Capacity/Reserve/AER/Wind/REFIT/WPDRS tariff structures – In the past financial structures have been created to facilitate generators which bring benefits to the system which are not simply kWh based. I propose that a similar pragmatic approach be taken here.

Licence to build/generate – Using the current structure, registration of such a large number of generators by yourselves will create great challenges for both the generator owners and yourselves. Is a simpler solution being developed?

The existing Grid Code is not suitable for consumption of domestic generator owners, though the risk their generators will create is potentially greater than all the existing capacity on the grid. Is a more suitable guide/code on the way for their benefit?

Of all the benefits I have mentioned here, greater benefits could be exploited by introducing a similar scheme for small and medium businesses. Could such a scheme be fast-tracked for their benefit.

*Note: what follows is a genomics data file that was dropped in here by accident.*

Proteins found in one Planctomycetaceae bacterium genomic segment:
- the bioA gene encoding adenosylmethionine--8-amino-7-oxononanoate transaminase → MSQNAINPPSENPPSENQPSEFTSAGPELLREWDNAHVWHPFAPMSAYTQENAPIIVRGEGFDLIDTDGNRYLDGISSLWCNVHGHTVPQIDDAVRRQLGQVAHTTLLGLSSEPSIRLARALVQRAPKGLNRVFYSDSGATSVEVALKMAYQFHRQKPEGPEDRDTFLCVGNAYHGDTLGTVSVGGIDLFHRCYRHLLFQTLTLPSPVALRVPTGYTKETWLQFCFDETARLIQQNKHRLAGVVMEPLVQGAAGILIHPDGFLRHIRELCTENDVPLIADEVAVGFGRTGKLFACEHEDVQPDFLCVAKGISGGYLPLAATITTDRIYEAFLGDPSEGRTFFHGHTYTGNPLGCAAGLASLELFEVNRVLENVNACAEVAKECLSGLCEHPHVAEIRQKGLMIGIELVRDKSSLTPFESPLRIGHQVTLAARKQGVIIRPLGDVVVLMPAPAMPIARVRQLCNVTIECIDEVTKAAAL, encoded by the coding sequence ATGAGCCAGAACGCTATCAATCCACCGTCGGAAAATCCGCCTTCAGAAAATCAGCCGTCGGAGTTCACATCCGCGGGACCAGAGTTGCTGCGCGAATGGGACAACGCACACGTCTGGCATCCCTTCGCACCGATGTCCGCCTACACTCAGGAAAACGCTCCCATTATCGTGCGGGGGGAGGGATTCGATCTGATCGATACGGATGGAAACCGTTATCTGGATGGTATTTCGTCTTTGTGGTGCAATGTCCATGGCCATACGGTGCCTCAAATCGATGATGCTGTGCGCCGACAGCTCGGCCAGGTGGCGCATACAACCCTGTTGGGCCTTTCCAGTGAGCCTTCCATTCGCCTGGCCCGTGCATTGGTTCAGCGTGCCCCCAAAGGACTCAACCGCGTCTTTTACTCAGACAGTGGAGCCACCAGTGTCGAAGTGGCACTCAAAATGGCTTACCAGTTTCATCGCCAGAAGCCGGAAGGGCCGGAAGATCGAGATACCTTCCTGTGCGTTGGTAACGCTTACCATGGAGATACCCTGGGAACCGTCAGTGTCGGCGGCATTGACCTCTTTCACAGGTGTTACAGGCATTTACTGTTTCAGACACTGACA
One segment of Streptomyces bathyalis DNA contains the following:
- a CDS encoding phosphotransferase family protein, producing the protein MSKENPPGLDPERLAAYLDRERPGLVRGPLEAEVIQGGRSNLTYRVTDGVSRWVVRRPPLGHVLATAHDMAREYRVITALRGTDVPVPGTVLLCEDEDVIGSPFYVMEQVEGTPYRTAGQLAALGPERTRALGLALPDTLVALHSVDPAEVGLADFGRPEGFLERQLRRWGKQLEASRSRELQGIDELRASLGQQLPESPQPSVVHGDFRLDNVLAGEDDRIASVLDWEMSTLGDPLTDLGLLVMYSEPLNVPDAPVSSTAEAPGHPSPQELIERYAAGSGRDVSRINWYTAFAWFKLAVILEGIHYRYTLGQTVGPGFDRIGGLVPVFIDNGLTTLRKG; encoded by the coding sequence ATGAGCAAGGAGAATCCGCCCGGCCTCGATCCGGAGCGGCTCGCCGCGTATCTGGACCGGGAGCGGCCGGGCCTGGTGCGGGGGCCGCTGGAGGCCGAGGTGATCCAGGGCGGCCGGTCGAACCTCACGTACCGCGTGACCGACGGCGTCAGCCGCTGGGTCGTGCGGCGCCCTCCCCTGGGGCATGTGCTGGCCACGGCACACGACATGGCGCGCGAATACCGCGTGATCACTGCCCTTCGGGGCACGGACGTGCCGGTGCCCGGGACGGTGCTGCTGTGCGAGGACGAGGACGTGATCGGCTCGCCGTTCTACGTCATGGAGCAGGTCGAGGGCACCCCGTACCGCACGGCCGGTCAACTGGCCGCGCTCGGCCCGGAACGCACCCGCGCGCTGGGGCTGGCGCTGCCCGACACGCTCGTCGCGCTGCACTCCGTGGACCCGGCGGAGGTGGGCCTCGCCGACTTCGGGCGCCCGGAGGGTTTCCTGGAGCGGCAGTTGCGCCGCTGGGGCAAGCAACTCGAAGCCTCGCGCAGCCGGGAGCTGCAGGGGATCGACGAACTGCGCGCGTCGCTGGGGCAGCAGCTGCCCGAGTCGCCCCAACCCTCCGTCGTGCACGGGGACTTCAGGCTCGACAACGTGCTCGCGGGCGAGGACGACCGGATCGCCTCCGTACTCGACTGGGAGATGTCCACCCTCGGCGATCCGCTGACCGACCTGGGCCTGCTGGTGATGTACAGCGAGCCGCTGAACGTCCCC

In conclusion

I believe that the potential scale, environment and security of supply benefits of this scheme are being severely underestimated by this proposal. Furthermore I disagree with asking ESBCS to act as the main agent for the scheme. Provision of funding could be provided by the CER to be paid to any supplier who offers such a tariff. Finally I believe that the administrative burdens this will create are significant, and should not be underestimated.

While I congratulate you greatly on the proposal, I do believe that a larger tariff should be introduced considering the benefits the scheme will bring. A simple net metering structure would provide a far greater incentive and a greater benefit to us all.